When it comes to using the pentatonic scale to play melodies, riffs, lead guitar solos, and bass lines, it’s not necessary to utilize every position or every part of every pattern. Most guitar players, including some of the most famous ones, favor only a few particular sections of these different patterns that work well together. When viewed together, these sections are sometimes called “lead patterns.”
Pentatonic lead patterns make it easier for you to keep track of the root note of a chord, shift from position to position, duplicate licks in different registers, and use the first three, and strongest fingers of your fretting hand. You will also be able to find your way around the neck better, becoming more proficient at what you play as you narrow your focus to a few essential patterns. In the 17th episode of Desi Serna’s Guitar Theory podcast, you get to know two lead patterns, each one having a major and a minor form.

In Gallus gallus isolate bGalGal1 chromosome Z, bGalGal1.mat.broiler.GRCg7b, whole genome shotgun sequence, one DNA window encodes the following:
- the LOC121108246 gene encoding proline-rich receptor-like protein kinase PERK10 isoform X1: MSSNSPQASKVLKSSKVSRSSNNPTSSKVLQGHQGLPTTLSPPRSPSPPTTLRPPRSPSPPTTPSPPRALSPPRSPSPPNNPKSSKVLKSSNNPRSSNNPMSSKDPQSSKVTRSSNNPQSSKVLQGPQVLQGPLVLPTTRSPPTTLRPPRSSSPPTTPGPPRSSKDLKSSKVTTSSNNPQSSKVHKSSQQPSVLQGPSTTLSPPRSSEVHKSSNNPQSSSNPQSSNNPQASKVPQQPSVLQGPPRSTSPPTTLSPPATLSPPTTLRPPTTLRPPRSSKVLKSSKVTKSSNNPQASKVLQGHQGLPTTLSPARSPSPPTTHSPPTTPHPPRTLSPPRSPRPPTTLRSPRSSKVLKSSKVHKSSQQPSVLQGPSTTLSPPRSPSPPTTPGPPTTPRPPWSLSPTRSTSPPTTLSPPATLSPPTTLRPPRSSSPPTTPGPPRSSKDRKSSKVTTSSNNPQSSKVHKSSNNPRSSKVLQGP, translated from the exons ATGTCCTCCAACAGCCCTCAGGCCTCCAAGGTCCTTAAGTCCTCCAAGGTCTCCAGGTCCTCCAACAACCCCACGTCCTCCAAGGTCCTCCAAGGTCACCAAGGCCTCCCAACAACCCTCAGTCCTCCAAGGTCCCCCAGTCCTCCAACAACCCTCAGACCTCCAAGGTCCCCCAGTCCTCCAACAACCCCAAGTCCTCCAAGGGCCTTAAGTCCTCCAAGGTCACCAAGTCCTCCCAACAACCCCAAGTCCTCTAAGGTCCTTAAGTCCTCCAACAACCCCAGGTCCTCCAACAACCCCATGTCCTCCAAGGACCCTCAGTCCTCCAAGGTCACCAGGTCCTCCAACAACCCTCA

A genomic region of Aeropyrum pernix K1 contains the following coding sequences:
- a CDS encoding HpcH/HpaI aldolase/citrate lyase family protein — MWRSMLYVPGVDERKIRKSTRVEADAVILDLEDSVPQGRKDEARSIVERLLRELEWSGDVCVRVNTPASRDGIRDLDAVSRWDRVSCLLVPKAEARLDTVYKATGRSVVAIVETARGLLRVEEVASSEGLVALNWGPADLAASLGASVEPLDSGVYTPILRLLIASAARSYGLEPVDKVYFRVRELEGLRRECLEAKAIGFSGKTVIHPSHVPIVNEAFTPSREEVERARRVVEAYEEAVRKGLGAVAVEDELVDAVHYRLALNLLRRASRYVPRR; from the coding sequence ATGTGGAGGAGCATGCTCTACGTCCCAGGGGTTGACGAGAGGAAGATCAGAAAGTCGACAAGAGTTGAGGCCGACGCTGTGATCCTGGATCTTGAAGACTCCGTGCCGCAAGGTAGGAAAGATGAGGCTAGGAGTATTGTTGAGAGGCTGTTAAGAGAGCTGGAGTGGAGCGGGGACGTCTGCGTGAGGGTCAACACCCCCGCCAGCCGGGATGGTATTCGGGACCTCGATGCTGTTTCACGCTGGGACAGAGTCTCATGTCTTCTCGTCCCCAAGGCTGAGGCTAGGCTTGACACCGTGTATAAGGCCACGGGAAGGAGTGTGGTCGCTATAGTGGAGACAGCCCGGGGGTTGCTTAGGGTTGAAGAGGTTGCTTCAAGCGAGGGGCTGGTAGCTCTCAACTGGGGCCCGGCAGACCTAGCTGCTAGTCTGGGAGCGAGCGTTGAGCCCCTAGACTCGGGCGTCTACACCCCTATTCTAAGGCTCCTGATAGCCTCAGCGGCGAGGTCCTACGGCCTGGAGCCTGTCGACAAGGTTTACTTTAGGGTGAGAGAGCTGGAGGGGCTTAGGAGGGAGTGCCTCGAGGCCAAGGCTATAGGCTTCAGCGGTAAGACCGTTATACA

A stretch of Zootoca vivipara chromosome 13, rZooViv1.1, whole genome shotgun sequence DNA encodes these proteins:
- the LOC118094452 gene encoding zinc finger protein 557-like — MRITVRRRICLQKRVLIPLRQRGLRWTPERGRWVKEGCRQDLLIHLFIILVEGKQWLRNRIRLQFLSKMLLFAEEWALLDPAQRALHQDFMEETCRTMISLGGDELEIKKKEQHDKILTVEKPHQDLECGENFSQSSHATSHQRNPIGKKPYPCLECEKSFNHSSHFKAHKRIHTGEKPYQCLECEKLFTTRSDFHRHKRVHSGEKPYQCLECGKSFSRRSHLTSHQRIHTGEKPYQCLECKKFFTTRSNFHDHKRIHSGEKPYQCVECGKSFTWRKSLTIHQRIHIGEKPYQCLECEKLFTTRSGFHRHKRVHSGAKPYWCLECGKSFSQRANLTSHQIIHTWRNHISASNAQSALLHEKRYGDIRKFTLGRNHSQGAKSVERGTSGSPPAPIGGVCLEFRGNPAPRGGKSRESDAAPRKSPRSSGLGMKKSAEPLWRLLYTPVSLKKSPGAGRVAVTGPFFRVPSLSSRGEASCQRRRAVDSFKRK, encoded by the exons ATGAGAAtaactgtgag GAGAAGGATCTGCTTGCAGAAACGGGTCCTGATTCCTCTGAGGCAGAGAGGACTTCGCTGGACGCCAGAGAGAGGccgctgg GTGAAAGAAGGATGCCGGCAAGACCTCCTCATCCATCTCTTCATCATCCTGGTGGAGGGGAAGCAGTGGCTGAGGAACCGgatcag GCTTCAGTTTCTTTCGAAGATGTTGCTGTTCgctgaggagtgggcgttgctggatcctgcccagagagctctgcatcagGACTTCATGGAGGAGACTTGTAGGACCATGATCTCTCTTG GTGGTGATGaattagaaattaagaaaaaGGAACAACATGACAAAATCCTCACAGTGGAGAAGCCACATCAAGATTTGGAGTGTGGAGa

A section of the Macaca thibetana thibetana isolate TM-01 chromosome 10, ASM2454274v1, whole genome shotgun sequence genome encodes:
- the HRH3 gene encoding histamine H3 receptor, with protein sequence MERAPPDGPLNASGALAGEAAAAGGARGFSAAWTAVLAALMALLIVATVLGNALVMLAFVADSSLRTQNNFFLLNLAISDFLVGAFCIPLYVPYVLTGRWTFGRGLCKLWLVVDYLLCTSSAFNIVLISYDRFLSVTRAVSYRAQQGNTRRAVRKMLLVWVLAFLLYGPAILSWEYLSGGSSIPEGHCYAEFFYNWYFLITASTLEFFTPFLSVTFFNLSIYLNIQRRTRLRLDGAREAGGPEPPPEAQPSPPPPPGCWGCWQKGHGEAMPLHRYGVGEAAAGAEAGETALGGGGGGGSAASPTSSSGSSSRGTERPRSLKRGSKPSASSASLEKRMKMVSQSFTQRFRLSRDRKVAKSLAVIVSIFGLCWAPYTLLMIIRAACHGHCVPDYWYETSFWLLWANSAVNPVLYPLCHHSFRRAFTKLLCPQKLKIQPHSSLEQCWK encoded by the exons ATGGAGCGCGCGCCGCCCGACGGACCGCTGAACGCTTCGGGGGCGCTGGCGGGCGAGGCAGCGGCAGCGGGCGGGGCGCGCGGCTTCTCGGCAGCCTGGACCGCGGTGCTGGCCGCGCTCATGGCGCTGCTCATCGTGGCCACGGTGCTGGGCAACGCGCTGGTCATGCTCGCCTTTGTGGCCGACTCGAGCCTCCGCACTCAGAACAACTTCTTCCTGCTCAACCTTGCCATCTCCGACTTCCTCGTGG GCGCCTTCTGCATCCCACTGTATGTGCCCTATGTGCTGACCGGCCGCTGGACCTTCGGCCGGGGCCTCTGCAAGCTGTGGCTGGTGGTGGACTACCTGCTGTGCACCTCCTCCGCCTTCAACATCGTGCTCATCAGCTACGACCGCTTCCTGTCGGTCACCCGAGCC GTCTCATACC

Guitar Theory podcast at iTunes
This information comes from the book Fretboard Theory Volume II Chapter 6. https://www.guitarmusictheory.com/fretboard-theory/fretboard-theory-volume-ii/
Great work Desi,I purchased modes and pentatonic dvds which are great.Considering buying Fretboard Theory 11 but would prefer if it came with dvd as Ft1. I listen to these podcasts with blank fretboard diagrams in front of me and fill them in as you speak.This alone is beneficial.Thanks loads Keith
Hey Desi, I love the way you teach the fretboard. I bought FT1 and the DVD’s and finally the other stuff I was getting online makes sence. Your podcasts were so intreging I went ahead and bought FT2 even though I’m not quite ready for most of it yet, but I found it helps solidify what I learned in FT1 Thanks Desi, not bleeding yet but i’m working on it.